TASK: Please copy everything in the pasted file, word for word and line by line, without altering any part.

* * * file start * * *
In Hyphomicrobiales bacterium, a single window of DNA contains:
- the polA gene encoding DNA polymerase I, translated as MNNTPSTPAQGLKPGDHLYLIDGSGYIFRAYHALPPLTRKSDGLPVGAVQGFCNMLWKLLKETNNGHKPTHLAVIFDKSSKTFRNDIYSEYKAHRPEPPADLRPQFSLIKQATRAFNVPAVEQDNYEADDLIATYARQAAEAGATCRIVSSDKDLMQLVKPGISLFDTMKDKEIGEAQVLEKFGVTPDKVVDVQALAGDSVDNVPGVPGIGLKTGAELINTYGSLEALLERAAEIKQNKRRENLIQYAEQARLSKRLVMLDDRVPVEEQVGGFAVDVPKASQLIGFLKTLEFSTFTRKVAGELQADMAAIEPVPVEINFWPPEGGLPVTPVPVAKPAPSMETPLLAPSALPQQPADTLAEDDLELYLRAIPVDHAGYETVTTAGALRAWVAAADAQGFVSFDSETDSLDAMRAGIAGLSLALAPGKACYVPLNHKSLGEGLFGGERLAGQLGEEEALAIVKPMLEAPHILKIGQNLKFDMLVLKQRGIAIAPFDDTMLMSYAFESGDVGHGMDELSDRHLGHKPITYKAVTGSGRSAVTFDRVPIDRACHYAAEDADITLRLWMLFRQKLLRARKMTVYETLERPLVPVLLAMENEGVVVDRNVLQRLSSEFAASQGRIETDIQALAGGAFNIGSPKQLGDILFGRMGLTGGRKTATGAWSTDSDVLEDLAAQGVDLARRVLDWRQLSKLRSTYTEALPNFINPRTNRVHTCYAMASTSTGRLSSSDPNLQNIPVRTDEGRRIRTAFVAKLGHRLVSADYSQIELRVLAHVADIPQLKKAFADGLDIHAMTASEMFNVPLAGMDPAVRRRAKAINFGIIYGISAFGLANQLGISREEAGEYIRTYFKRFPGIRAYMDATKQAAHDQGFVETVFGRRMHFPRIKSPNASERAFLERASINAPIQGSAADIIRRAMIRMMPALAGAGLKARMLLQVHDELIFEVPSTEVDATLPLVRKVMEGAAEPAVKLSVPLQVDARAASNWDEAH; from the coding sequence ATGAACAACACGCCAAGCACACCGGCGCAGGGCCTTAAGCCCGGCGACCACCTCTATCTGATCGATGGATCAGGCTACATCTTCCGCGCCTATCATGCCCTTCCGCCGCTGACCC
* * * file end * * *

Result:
In Hyphomicrobiales bacterium, a single window of DNA contains:
- the polA gene encoding DNA polymerase I, translated as MNNTPSTPAQGLKPGDHLYLIDGSGYIFRAYHALPPLTRKSDGLPVGAVQGFCNMLWKLLKETNNGHKPTHLAVIFDKSSKTFRNDIYSEYKAHRPEPPADLRPQFSLIKQATRAFNVPAVEQDNYEADDLIATYARQAAEAGATCRIVSSDKDLMQLVKPGISLFDTMKDKEIGEAQVLEKFGVTPDKVVDVQALAGDSVDNVPGVPGIGLKTGAELINTYGSLEALLERAAEIKQNKRRENLIQYAEQARLSKRLVMLDDRVPVEEQVGGFAVDVPKASQLIGFLKTLEFSTFTRKVAGELQADMAAIEPVPVEINFWPPEGGLPVTPVPVAKPAPSMETPLLAPSALPQQPADTLAEDDLELYLRAIPVDHAGYETVTTAGALRAWVAAADAQGFVSFDSETDSLDAMRAGIAGLSLALAPGKACYVPLNHKSLGEGLFGGERLAGQLGEEEALAIVKPMLEAPHILKIGQNLKFDMLVLKQRGIAIAPFDDTMLMSYAFESGDVGHGMDELSDRHLGHKPITYKAVTGSGRSAVTFDRVPIDRACHYAAEDADITLRLWMLFRQKLLRARKMTVYETLERPLVPVLLAMENEGVVVDRNVLQRLSSEFAASQGRIETDIQALAGGAFNIGSPKQLGDILFGRMGLTGGRKTATGAWSTDSDVLEDLAAQGVDLARRVLDWRQLSKLRSTYTEALPNFINPRTNRVHTCYAMASTSTGRLSSSDPNLQNIPVRTDEGRRIRTAFVAKLGHRLVSADYSQIELRVLAHVADIPQLKKAFADGLDIHAMTASEMFNVPLAGMDPAVRRRAKAINFGIIYGISAFGLANQLGISREEAGEYIRTYFKRFPGIRAYMDATKQAAHDQGFVETVFGRRMHFPRIKSPNASERAFLERASINAPIQGSAADIIRRAMIRMMPALAGAGLKARMLLQVHDELIFEVPSTEVDATLPLVRKVMEGAAEPAVKLSVPLQVDARAASNWDEAH; from the coding sequence ATGAACAACACGCCAAGCACACCGGCGCAGGGCCTTAAGCCCGGCGACCACCTCTATCTGATCGATGGATCAGGCTACATCTTCCGCGCCTATCATGCCCTTCCGCCGCTGACCC